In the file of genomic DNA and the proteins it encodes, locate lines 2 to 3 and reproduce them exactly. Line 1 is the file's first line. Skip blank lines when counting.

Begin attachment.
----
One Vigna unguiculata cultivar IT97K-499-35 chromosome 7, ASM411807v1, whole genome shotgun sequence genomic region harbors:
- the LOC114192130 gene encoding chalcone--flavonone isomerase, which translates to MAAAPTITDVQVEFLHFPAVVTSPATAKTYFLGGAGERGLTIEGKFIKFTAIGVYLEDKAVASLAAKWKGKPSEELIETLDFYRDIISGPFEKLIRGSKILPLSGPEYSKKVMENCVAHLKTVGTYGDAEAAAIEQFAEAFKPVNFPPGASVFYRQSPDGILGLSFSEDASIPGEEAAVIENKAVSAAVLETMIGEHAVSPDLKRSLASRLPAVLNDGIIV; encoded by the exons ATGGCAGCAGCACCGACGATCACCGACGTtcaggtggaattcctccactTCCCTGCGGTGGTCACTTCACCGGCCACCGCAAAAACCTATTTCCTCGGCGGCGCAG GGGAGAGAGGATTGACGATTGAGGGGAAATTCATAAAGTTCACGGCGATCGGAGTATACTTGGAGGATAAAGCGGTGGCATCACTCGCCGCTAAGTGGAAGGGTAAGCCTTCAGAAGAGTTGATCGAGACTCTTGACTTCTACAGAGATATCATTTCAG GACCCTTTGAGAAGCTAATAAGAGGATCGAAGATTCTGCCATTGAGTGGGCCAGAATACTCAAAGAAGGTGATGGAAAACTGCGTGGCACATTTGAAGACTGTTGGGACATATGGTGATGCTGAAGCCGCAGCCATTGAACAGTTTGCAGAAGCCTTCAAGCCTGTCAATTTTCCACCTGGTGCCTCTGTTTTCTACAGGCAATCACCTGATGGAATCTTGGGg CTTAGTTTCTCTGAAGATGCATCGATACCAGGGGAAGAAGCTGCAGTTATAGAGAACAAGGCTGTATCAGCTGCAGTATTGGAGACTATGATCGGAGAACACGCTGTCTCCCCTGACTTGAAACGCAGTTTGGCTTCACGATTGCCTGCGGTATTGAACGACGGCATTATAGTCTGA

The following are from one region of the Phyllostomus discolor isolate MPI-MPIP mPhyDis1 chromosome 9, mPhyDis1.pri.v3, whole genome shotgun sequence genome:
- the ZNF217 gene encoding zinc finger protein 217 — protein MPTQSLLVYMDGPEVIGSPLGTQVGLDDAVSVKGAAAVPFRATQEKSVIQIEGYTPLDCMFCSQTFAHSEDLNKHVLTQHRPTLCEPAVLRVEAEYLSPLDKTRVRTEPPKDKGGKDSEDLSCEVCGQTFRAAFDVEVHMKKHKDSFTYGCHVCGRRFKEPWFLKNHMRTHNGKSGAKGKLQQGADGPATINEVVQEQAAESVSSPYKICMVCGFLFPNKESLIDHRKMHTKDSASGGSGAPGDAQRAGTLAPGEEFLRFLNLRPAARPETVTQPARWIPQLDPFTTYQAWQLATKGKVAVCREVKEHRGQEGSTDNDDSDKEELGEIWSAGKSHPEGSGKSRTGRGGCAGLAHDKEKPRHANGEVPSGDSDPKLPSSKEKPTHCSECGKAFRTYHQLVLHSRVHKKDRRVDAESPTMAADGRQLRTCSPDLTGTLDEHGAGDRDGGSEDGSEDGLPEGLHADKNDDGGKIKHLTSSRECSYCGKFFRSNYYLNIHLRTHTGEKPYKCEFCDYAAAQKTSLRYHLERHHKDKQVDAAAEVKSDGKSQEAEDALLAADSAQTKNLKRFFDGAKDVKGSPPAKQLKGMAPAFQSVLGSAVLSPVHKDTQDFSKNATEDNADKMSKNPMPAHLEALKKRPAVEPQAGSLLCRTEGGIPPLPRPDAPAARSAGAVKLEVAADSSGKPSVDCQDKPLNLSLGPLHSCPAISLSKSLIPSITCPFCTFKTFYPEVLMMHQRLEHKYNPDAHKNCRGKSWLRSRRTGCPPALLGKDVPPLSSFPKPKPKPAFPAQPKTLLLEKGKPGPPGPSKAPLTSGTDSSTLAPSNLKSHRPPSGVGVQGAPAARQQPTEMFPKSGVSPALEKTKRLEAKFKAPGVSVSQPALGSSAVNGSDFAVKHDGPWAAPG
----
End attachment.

- the LOC114192130 gene encoding chalcone--flavonone isomerase, which translates to MAAAPTITDVQVEFLHFPAVVTSPATAKTYFLGGAGERGLTIEGKFIKFTAIGVYLEDKAVASLAAKWKGKPSEELIETLDFYRDIISGPFEKLIRGSKILPLSGPEYSKKVMENCVAHLKTVGTYGDAEAAAIEQFAEAFKPVNFPPGASVFYRQSPDGILGLSFSEDASIPGEEAAVIENKAVSAAVLETMIGEHAVSPDLKRSLASRLPAVLNDGIIV; encoded by the exons ATGGCAGCAGCACCGACGATCACCGACGTtcaggtggaattcctccactTCCCTGCGGTGGTCACTTCACCGGCCACCGCAAAAACCTATTTCCTCGGCGGCGCAG GGGAGAGAGGATTGACGATTGAGGGGAAATTCATAAAGTTCACGGCGATCGGAGTATACTTGGAGGATAAAGCGGTGGCATCACTCGCCGCTAAGTGGAAGGGTAAGCCTTCAGAAGAGTTGATCGAGACTCTTGACTTCTACAGAGATATCATTTCAG GACCCTTTGAGAAGCTAATAAGAGGATCGAAGATTCTGCCATTGAGTGGGCCAGAATACTCAAAGAAGGTGATGGAAAACTGCGTGGCACATTTGAAGACTGTTGGGACATATGGTGATGCTGAAGCCGCAGCCATTGAACAGTTTGCAGAAGCCTTCAAGCCTGTCAATTTTCCACCTGGTGCCTCTGTTTTCTACAGGCAATCACCTGATGGAATCTTGGGg CTTAGTTTCTCTGAAGATGCATCGATACCAGGGGAAGAAGCTGCAGTTATAGAGAACAAGGCTGTATCAGCTGCAGTATTGGAGACTATGATCGGAGAACACGCTGTCTCCCCTGACTTGAAACGCAGTTTGGCTTCACGATTGCCTGCGGTATTGAACGACGGCATTATAGTCTGA

The following are from one region of the Phyllostomus discolor isolate MPI-MPIP mPhyDis1 chromosome 9, mPhyDis1.pri.v3, whole genome shotgun sequence genome: